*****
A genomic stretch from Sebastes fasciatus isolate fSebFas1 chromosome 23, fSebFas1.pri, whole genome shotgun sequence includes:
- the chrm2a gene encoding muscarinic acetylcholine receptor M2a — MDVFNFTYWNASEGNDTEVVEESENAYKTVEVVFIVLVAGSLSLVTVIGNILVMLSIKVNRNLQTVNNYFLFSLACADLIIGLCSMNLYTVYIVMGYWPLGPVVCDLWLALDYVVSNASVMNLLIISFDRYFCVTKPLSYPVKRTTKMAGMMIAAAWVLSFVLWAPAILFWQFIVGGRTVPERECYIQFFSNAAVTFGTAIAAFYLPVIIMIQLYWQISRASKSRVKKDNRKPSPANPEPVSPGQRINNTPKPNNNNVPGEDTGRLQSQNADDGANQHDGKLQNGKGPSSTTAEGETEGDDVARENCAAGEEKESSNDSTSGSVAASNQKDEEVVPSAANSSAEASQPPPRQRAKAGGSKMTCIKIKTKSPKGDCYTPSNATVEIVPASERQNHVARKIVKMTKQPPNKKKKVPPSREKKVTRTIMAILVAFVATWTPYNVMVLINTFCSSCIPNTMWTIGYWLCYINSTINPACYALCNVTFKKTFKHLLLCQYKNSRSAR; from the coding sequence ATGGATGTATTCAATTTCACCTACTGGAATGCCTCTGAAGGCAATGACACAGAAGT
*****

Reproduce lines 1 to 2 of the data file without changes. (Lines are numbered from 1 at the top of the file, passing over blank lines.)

A genomic stretch from Sebastes fasciatus isolate fSebFas1 chromosome 23, fSebFas1.pri, whole genome shotgun sequence includes:
- the chrm2a gene encoding muscarinic acetylcholine receptor M2a — MDVFNFTYWNASEGNDTEVVEESENAYKTVEVVFIVLVAGSLSLVTVIGNILVMLSIKVNRNLQTVNNYFLFSLACADLIIGLCSMNLYTVYIVMGYWPLGPVVCDLWLALDYVVSNASVMNLLIISFDRYFCVTKPLSYPVKRTTKMAGMMIAAAWVLSFVLWAPAILFWQFIVGGRTVPERECYIQFFSNAAVTFGTAIAAFYLPVIIMIQLYWQISRASKSRVKKDNRKPSPANPEPVSPGQRINNTPKPNNNNVPGEDTGRLQSQNADDGANQHDGKLQNGKGPSSTTAEGETEGDDVARENCAAGEEKESSNDSTSGSVAASNQKDEEVVPSAANSSAEASQPPPRQRAKAGGSKMTCIKIKTKSPKGDCYTPSNATVEIVPASERQNHVARKIVKMTKQPPNKKKKVPPSREKKVTRTIMAILVAFVATWTPYNVMVLINTFCSSCIPNTMWTIGYWLCYINSTINPACYALCNVTFKKTFKHLLLCQYKNSRSAR; from the coding sequence ATGGATGTATTCAATTTCACCTACTGGAATGCCTCTGAAGGCAATGACACAGAAGT